Marina had gone to school to be a dental assistant. She decided a second opinion would be best.

That dentist saw things much differently.

“He retook her X-rays and looked in her mouth, and he looked at me and he’s like, ‘No Marina … she’s got three cavities and one of them is a watch,'” she said. “‘They’re tiny cavities I can fix without even Novocain.”

That dentist pointed to tiny cavities on three teeth; two on the top and one on the bottom. He said the other six were fine and none needed anything close to a crown.

It was a $717 treatment plan versus Dr. Alevizos’ $2,900 bill.

“Would they have drilled into the safe teeth, or would they just have not treated them?” Matt said. “Which either on a 4 year old is ridiculous.”

The findings sent Marina to Facebook, where she posted the story to a south metro moms’ group page.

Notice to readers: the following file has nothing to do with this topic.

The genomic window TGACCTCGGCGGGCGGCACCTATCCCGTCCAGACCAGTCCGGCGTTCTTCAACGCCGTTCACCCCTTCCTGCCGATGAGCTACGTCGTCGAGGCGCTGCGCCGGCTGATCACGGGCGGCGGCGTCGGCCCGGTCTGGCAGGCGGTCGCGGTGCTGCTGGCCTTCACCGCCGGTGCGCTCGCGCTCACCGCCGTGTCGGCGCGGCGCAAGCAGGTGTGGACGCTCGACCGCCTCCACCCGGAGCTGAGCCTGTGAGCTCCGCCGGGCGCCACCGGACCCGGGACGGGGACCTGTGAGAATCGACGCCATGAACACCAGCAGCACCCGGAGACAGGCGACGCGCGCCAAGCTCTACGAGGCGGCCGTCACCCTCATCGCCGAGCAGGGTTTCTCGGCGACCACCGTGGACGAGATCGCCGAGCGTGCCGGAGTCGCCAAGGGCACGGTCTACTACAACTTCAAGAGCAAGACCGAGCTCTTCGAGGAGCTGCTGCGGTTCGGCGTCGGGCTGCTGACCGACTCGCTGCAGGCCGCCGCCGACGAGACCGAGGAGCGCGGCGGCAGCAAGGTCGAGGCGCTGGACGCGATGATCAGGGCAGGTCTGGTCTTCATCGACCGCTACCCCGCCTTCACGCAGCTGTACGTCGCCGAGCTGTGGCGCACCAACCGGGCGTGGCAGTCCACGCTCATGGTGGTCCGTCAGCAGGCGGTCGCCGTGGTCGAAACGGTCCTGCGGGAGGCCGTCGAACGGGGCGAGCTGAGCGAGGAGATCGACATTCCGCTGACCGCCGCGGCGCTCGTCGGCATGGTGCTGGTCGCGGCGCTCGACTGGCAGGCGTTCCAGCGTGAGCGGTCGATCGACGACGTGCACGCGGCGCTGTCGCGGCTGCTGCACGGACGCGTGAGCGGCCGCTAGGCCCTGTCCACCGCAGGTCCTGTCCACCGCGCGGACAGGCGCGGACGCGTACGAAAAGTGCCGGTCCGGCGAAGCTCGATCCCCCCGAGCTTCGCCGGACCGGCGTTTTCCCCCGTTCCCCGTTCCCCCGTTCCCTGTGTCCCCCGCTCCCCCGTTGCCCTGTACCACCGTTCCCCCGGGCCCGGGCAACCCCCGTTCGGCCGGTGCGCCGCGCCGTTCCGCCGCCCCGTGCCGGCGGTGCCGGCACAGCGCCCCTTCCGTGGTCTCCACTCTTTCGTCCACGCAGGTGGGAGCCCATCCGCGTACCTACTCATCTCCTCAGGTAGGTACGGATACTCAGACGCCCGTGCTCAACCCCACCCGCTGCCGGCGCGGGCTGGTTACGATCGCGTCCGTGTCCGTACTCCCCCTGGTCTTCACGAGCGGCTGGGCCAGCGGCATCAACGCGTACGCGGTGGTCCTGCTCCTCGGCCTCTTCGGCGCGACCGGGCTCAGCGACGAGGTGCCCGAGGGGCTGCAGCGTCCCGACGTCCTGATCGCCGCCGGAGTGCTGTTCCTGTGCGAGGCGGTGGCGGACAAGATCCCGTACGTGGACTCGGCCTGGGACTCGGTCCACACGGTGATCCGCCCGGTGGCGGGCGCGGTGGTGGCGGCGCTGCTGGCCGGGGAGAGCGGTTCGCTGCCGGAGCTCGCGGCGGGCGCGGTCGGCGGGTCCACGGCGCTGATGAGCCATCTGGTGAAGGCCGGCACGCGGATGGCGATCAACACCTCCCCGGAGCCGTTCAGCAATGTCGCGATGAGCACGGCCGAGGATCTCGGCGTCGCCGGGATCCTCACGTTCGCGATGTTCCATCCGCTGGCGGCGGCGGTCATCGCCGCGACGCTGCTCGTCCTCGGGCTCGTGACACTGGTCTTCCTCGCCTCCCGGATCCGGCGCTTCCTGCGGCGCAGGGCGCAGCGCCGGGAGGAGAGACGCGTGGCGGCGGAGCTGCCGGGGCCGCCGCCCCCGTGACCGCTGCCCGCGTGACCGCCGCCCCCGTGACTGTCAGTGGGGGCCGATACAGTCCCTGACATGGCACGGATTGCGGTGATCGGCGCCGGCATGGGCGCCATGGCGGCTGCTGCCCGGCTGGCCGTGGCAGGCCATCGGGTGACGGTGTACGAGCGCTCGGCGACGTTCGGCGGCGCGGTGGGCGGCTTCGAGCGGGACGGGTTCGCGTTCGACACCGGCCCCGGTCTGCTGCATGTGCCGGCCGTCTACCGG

“I couldn’t believe my phone was just going off and off and off,” Marina said.

Other parents soon shared dozens of similar complaints about Dr. Alevizos’ expensive treatment plans.

“There’s 121 posts,” Marina said.

Courtney Lamprecht’s six-year-old, Charlee, got a clean bill of health by a different dentist less than a year ago. That changed in August in Dr. Alevizos’ chair.

“We then found out she needed four fillings and six crowns,” Lamprecht said.

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Ten cavities in all. Again, Alevizos recommended general anesthesia and a hospital trip.

“My husband was giving me the eyes of, ‘We’re getting a second opinion [laughs]!” Lamprecht said.